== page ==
"A colposcopy is a minor procedure that lets your doctor examine the health of your cervix, vagina and vulva using a special instrument known as a colposcope. ."

Colposcopies are usually performed in Full Circle’s consulting rooms rather than in a hospital. That means you’re in a comfortable environment where we do our best to make you feel at ease.


What is the cervix?

Your cervix is a donut-shaped ring that guards the entrance to your womb. The cervix plays an important role in your reproductive health, keeping bacteria out of your uterus, producing discharge that cleans your vagina and changing its position to safeguard a pregnancy.

How to prepare for a colposcopy

We’ll tell you how to prepare when you book your colposcopy. Your gynaecologist will discuss the benefits and risks and answer any questions you may have. 

Please book your colposcopy for a time when you are not having your period. And please tell us before the procedure if you think you may be pregnant.

What happens in a cervical colposcopy?

A colposcopy feels similar to having a cervical screening test.


We’ll ask you to take off your clothes below the waist and lie on an examination bed, covering your legs with a towel to give you a sense of privacy.


Then your doctor will insert a speculum into your vagina and gently open it to hold back the vaginal walls to give a better view of your cervix. This can feel a little uncomfortable but is not usually painful.

Then we paint your cervix with iodine because this highlights any abnormalities. Please let us know before your colposcopy if you are allergic to iodine.


Now that everything’s ready, your gynaecologist uses the colposcope, which looks a bit like a pair of binoculars attached to a stand. Your gynaecologist positions this in front of your vagina and looks through it to get a magnified view of your cervix (the colposcope does not ever enter your body).

At Full Circle,

We use a digital colposcope which records images of your cervix, which we can show you when explaining the results of your colposcopy. These images form part of your patient record.

If any unusual or suspicious cells are found, we note their location and pattern and take a tissue sample which is sent away for testing. You may feel a small pinch or pressure when we take the sample. If it’s in a sensitive area, we may apply a local anaesthetic first.

digital colposcope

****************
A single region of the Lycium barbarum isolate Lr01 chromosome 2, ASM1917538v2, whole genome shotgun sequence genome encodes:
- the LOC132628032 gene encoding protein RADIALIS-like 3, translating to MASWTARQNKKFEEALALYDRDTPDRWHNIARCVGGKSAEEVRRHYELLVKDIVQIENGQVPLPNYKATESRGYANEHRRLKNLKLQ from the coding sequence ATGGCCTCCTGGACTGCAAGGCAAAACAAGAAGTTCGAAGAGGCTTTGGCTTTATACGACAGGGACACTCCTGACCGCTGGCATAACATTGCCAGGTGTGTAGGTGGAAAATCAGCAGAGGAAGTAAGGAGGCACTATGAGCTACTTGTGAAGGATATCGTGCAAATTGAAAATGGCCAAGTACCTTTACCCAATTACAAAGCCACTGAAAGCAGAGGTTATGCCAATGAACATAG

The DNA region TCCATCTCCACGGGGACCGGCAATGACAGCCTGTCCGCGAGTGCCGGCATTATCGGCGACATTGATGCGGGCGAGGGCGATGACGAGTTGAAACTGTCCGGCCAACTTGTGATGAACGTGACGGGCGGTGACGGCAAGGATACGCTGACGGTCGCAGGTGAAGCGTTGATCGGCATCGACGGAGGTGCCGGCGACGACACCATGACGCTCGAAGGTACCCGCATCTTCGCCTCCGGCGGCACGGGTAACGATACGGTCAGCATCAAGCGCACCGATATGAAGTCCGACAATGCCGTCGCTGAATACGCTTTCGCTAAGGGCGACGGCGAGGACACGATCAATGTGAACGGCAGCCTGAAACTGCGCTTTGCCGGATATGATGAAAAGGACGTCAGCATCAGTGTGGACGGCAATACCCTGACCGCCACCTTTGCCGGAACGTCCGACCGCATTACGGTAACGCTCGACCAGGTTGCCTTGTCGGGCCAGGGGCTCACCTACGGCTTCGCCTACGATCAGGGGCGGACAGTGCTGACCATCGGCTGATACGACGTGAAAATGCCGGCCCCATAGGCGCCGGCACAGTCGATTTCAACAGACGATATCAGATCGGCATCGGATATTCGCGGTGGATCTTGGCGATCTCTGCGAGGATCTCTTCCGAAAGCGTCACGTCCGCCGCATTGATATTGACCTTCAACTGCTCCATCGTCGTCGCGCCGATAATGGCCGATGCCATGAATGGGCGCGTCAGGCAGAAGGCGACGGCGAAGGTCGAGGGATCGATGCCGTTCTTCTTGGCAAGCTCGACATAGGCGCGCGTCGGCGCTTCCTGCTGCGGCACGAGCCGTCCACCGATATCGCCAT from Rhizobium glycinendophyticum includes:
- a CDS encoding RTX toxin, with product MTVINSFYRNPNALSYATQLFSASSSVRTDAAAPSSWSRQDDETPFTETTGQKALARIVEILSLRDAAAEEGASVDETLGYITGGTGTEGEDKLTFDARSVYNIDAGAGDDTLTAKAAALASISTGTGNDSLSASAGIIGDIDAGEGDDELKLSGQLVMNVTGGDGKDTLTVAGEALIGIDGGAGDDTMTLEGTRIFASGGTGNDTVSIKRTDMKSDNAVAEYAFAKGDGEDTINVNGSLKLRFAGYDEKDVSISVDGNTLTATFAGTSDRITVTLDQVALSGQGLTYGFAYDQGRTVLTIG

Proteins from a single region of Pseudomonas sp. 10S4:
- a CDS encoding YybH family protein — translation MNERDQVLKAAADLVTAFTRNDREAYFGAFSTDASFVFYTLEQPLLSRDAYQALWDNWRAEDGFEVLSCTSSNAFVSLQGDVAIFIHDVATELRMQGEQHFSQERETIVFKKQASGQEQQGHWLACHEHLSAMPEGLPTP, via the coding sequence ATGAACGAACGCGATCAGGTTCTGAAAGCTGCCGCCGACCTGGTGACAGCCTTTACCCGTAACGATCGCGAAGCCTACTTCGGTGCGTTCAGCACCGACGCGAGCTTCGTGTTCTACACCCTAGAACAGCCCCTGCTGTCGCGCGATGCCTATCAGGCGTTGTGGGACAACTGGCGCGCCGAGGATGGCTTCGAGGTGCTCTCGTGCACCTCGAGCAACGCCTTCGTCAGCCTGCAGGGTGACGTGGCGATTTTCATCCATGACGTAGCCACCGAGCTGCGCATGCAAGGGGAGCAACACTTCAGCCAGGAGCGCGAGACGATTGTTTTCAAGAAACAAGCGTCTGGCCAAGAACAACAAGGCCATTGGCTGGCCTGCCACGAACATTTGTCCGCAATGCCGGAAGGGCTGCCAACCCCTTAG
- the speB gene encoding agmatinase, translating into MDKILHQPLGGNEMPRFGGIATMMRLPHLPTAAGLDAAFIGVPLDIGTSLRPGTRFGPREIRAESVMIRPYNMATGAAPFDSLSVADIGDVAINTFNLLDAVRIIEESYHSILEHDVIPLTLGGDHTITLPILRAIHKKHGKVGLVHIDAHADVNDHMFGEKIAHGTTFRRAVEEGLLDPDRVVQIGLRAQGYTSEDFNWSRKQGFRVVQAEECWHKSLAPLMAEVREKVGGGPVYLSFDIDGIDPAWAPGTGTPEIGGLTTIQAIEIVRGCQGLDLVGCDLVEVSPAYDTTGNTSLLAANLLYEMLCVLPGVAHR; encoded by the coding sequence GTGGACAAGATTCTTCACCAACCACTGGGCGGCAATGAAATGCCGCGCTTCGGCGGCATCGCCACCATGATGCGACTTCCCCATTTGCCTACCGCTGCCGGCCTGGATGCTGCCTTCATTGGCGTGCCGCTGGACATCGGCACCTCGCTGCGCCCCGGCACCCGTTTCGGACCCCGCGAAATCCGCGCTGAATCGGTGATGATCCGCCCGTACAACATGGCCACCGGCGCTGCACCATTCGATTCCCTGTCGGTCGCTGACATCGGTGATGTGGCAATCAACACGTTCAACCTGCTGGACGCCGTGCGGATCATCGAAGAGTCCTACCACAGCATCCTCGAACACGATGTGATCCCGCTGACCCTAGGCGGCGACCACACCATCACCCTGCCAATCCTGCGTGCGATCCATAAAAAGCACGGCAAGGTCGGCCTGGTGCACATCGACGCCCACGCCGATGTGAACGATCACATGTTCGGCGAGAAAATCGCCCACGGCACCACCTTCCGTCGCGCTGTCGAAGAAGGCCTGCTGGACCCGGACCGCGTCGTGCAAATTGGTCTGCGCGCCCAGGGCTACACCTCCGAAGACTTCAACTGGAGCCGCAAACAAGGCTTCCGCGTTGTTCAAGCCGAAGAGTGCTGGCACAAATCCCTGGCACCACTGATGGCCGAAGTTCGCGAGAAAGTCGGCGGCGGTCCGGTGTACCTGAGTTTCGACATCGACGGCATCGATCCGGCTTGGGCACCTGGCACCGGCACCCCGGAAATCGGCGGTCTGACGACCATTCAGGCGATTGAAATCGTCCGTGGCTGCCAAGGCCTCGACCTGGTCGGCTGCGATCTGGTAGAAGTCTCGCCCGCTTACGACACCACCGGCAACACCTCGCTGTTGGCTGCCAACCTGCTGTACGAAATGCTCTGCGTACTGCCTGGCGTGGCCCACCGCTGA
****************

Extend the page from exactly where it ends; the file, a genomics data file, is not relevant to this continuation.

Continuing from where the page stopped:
Not long. The actual procedure takes about 10-20 minutes though your appointment will be for longer than that to give us time to discuss your health and make you comfortable.

You may be referred for a colposcopy if your cervical screening test showed that you:

  • Have a type of human papillomavirus (HPV) that needs further investigation
  • Have abnormal cervical cells that need treatment.

You may also need a colposcopy if a pelvic exam has shown abnormalities.

  • Colposcopy can diagnose:
    Cervicitis (an inflammation of the cervix)
  • Precancerous changes to your cervix, vagina or vulva
  • Benign growths such as polyps
    Genital warts.

A colposcopy is a minor procedure and you can usually go back to your normal daily routine immediately. You might have a little spotting for a few days after a colposcopy, especially if we took a tissue sample. Paracetamol can help if you experience any discomfort.

Colposcopy recovery time is usually less than a week. During this time, the aim is to reduce the risk of infection or increased bleeding so we ask that you avoid putting anything into your vagina during this time. That means no penetrative sex, no tampons, no menstrual cups, creams or lubricants. You can shower but please don’t swim, bathe or use a spa. It’s also best to avoid heavy exercise for a few days.

Please call us immediately or see your GP if you:

  • are bleeding heavily or still bleeding a week later
  • have a fever
  • have a smelly vaginal discharge
  • are in severe abdominal pain.

What to do if you’re feeling
anxious about a colposcopy

Many women feel anxious about having a colposcopy. That’s partly about the procedure itself and partly fear of what it might show.

Please tell us if you’re feeling worried. At Full Circle, we’re here to support and reassure you, answering any questions and talking you through each step of the procedure. You can reduce your anxiety about a colposcopy by:

What about the results?

It may take 2 weeks for your results to come back from the lab. We’ll book an appointment with you to talk through any findings and next steps.

Request An Appointment